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Is AI the future of travel?

Oct 30, 2018 |

Insider

| by Christopher Bensley
How artificial intelligence will impact group travel

If you’re like me, you long for the good old days when people, yes people, helped you. A real person answered the phone and your travel agent took care of your flights and filled out forms. But artificial intelligence, or AI, is here to stay and it will only get more ingrained in our lives. How will AI impact group travel? How could it potentially alter the up-close experiential nature of educational travel?

Examples of AI in the Travel Industry

In reality, AI is already affecting group travel, at least on the fringes, and probably more than you realize. AI technology is constantly improving and becoming more reliable, and the travel industry is taking advantage to save on administrative and customer service tasks. AI can perform tasks in speech recognition, data analysis, problem solving, and personalization, while potentially eliminating human errors and performing tasks quickly, at any time of the day.

Future AI will help find and book the best flights and plane seats for you and tell you where and when to travel. It may even replace the need for a local guide by giving your travelers superior information as they meander through Machu Picchu or Olduvai Gorge.

While many of us despise this thought, we may not have as much control as we think. AI may shift our world and become the ONLY way to do certain things. Before getting carried away with Kubrick-esque visions, let’s start with four of the most significant ways AI technology is currently being deployed:

1. Chatbots and online service support

The obnoxious personal assistant is getting better, both with online chat and within social media platforms. As travelers demand faster online response times, AI responses beat old-fashioned customer service - if you are impatient or willing to use it (I will resist as long as I can!). Hotels and airlines are adopting this, but it will likely extend quickly and your audience will expect it.

2. Social media to find out and respond quickly to issues

Despite the current backlash against Facebook, social media is here to stay and is being adopted by all age ranges, across a variety of platforms like Instagram, Snapchat, and Twitter. Social media tools can “listen” to your sentiments before, during, and after your trip. If you express frustration about a hotel you are staying at, an activity or logistical snafu, your travel supplier can learn about it and respond more quickly—even if you don’t complain directly to them—in a bid to rectify the situation and keep your business.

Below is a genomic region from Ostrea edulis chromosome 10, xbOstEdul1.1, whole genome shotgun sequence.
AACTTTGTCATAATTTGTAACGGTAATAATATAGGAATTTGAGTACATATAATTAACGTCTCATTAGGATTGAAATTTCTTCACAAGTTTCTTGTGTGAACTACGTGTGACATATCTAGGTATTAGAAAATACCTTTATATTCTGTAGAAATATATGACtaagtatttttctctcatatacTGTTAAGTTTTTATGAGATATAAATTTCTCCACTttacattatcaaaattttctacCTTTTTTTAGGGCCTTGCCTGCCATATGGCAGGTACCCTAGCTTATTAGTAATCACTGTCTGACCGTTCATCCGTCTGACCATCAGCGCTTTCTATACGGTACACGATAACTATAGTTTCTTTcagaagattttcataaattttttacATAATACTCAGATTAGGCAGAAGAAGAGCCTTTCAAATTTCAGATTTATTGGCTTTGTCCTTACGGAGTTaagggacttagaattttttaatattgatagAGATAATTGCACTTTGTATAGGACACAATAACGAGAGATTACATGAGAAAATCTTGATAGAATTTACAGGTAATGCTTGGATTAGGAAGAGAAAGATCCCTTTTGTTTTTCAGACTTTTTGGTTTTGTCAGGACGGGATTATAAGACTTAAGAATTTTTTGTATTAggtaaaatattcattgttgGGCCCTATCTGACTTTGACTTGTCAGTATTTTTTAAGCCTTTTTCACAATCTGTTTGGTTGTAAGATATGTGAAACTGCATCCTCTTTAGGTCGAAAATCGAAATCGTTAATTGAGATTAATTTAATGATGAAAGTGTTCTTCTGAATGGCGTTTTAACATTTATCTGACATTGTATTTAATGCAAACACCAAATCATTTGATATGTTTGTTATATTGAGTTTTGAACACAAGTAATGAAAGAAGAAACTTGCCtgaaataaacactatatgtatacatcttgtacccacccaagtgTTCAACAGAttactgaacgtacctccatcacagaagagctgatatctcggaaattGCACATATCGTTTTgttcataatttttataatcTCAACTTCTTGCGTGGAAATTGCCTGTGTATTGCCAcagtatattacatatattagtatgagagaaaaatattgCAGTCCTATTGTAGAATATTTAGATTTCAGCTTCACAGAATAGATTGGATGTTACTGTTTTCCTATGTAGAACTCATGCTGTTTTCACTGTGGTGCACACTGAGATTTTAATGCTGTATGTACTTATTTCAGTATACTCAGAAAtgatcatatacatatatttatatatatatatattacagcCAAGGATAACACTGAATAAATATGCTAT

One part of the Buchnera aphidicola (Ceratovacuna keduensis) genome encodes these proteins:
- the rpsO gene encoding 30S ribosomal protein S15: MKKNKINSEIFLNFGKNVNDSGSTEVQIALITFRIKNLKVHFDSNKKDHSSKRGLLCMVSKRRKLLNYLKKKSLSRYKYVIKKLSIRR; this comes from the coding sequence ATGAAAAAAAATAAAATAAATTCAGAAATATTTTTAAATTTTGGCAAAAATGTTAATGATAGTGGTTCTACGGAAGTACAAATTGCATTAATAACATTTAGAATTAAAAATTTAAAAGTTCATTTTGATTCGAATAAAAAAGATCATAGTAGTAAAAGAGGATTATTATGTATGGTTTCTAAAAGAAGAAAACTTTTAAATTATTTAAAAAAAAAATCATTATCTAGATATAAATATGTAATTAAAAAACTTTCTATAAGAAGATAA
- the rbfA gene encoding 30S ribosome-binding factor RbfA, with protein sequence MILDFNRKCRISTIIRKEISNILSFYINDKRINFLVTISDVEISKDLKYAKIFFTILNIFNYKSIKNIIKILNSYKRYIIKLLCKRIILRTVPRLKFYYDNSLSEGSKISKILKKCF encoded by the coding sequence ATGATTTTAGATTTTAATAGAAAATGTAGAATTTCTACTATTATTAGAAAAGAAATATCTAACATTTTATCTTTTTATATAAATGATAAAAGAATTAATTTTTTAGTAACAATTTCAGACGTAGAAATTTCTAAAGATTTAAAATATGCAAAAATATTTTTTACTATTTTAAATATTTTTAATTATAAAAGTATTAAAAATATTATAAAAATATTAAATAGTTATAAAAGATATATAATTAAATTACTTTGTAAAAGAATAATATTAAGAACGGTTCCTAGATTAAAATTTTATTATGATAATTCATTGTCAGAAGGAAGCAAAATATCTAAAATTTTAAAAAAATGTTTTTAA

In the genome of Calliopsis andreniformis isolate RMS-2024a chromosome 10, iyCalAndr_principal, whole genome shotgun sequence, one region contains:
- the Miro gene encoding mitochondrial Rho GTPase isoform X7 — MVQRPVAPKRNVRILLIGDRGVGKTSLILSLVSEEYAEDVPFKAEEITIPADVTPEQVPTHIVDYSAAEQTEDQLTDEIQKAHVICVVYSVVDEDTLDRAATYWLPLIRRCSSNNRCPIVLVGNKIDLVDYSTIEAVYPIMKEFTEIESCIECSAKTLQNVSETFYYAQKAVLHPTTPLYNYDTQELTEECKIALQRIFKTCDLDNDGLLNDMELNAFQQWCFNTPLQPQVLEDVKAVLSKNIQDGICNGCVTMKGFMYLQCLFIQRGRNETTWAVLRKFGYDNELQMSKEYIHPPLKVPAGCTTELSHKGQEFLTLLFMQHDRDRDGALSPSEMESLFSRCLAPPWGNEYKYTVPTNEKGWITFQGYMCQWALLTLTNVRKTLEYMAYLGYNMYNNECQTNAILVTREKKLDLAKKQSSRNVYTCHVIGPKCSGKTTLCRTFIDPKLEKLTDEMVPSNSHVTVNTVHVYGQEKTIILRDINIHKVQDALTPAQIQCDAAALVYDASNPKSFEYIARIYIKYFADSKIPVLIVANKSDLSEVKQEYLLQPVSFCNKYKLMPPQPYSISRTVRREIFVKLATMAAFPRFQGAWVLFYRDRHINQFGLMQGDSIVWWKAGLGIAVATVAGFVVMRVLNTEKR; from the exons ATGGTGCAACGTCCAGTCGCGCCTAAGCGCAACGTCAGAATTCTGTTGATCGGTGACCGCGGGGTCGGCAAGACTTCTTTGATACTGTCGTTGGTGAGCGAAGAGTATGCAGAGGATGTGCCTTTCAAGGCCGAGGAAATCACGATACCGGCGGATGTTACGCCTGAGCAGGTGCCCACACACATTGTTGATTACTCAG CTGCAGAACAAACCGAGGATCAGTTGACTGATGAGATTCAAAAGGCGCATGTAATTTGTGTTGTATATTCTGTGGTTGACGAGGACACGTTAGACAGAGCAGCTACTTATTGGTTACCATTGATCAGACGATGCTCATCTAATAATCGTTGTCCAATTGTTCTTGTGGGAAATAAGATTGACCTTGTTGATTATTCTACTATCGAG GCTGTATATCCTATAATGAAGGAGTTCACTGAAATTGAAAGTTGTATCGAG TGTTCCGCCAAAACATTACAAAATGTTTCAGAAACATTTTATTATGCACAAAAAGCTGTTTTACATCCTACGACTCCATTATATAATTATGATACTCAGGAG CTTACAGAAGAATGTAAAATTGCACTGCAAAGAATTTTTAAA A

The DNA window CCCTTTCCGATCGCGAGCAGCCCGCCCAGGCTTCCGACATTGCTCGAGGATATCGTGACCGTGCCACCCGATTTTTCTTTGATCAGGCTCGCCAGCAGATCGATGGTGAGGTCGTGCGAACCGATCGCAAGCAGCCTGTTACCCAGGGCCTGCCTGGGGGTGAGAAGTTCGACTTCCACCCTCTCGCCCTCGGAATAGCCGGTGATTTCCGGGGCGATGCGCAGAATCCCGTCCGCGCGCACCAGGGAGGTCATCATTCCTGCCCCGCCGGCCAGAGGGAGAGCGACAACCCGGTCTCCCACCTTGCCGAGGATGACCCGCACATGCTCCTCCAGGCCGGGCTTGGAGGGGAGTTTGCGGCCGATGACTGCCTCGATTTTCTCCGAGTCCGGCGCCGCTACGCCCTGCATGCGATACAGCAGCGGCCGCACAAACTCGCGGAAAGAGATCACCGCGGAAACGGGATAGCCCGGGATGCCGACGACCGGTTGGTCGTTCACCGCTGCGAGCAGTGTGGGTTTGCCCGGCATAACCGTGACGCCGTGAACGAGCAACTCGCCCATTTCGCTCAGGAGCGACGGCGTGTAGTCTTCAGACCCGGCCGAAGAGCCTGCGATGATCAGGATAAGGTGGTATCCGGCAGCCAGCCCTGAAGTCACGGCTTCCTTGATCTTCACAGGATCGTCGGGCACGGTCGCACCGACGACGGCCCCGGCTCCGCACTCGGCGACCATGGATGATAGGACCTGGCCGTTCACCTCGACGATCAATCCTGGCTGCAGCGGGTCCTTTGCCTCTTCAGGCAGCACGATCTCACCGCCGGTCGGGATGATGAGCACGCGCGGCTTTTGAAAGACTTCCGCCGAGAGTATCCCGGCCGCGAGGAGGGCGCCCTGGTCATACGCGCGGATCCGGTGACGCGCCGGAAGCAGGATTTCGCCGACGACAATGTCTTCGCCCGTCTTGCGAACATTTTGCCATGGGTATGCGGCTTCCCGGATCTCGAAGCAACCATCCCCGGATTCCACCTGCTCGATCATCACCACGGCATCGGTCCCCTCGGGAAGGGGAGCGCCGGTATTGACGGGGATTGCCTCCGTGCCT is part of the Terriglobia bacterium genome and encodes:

3. Data analysis and machine learning for sales and enrollment

In the hotel and airline arena, machine learning is emerging as a hidden persuader to support the sales process. Using big data and AI, companies are starting to personalize the buying experience, offering what you like based on your past behaviors. Whereas in the past your travel agent knew what you wanted, machine learning used by travel providers can guide their travelers on destination selections and services based on their past preferences.

But is personalization as good as it could be? Not yet, according to a recent survey by Mindtree, an India-based company specializing in AI technology services, reporting that only 23% of respondents rated the offers relevant to their interests. As the technology improves, expect the enrollment process to be easier as AI fills in required information based on prior interest, including upsells like single rooms, room upgrades, meal preferences, and even extensions.

4. Facial recognition technology and blockchain

Airport travel has benefited from TSA PreCheck, but facial recognition and other automation will continue to allow for speedier entry and exits. Facial recognition technology will eliminate many paper processes, allowing travelers to easily move through security, customs, and boarding. If you’ve read about blockchain technology (a secure, linked system of record-keeping), it can be extended to restaurants, shopping, and activities with a simple facial scan. It may take time for these devices to appear in tourist sites, but the day will come. Plus blockchain technology data can be called on to more quickly complete purchases with traveler-stored data.

Group travel will only start to notice these AI intrusions in our processes in the near future, but expect it to come and be ready. The other AI promise is Virtual Reality, so that you don’t even have to travel to have an immersive experience. That’s a future I can do without.

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